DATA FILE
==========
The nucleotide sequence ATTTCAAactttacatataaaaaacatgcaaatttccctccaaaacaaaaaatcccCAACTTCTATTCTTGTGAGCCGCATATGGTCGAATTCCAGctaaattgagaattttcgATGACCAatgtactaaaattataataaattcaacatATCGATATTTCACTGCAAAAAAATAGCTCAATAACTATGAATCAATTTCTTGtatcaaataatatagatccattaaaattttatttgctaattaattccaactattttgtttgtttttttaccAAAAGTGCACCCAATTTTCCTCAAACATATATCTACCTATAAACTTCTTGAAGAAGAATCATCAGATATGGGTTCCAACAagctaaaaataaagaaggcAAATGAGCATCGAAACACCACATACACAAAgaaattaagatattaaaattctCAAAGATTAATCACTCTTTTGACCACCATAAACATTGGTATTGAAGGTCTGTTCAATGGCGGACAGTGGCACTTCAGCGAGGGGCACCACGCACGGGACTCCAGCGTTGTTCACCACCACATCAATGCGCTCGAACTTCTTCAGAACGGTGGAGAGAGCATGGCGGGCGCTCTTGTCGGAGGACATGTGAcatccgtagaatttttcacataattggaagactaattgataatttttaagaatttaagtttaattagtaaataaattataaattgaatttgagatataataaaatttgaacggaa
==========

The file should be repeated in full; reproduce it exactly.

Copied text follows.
The nucleotide sequence ATTTCAAactttacatataaaaaacatgcaaatttccctccaaaacaaaaaatcccCAACTTCTATTCTTGTGAGCCGCATATGGTCGAATTCCAGctaaattgagaattttcgATGACCAatgtactaaaattataataaattcaacatATCGATATTTCACTGCAAAAAAATAGCTCAATAACTATGAATCAATTTCTTGtatcaaataatatagatccattaaaattttatttgctaattaattccaactattttgtttgtttttttaccAAAAGTGCACCCAATTTTCCTCAAACATATATCTACCTATAAACTTCTTGAAGAAGAATCATCAGATATGGGTTCCAACAagctaaaaataaagaaggcAAATGAGCATCGAAACACCACATACACAAAgaaattaagatattaaaattctCAAAGATTAATCACTCTTTTGACCACCATAAACATTGGTATTGAAGGTCTGTTCAATGGCGGACAGTGGCACTTCAGCGAGGGGCACCACGCACGGGACTCCAGCGTTGTTCACCACCACATCAATGCGCTCGAACTTCTTCAGAACGGTGGAGAGAGCATGGCGGGCGCTCTTGTCGGAGGACATGTGAcatccgtagaatttttcacataattggaagactaattgataatttttaagaatttaagtttaattagtaaataaattataaattgaatttgagatataataaaatttgaacggaa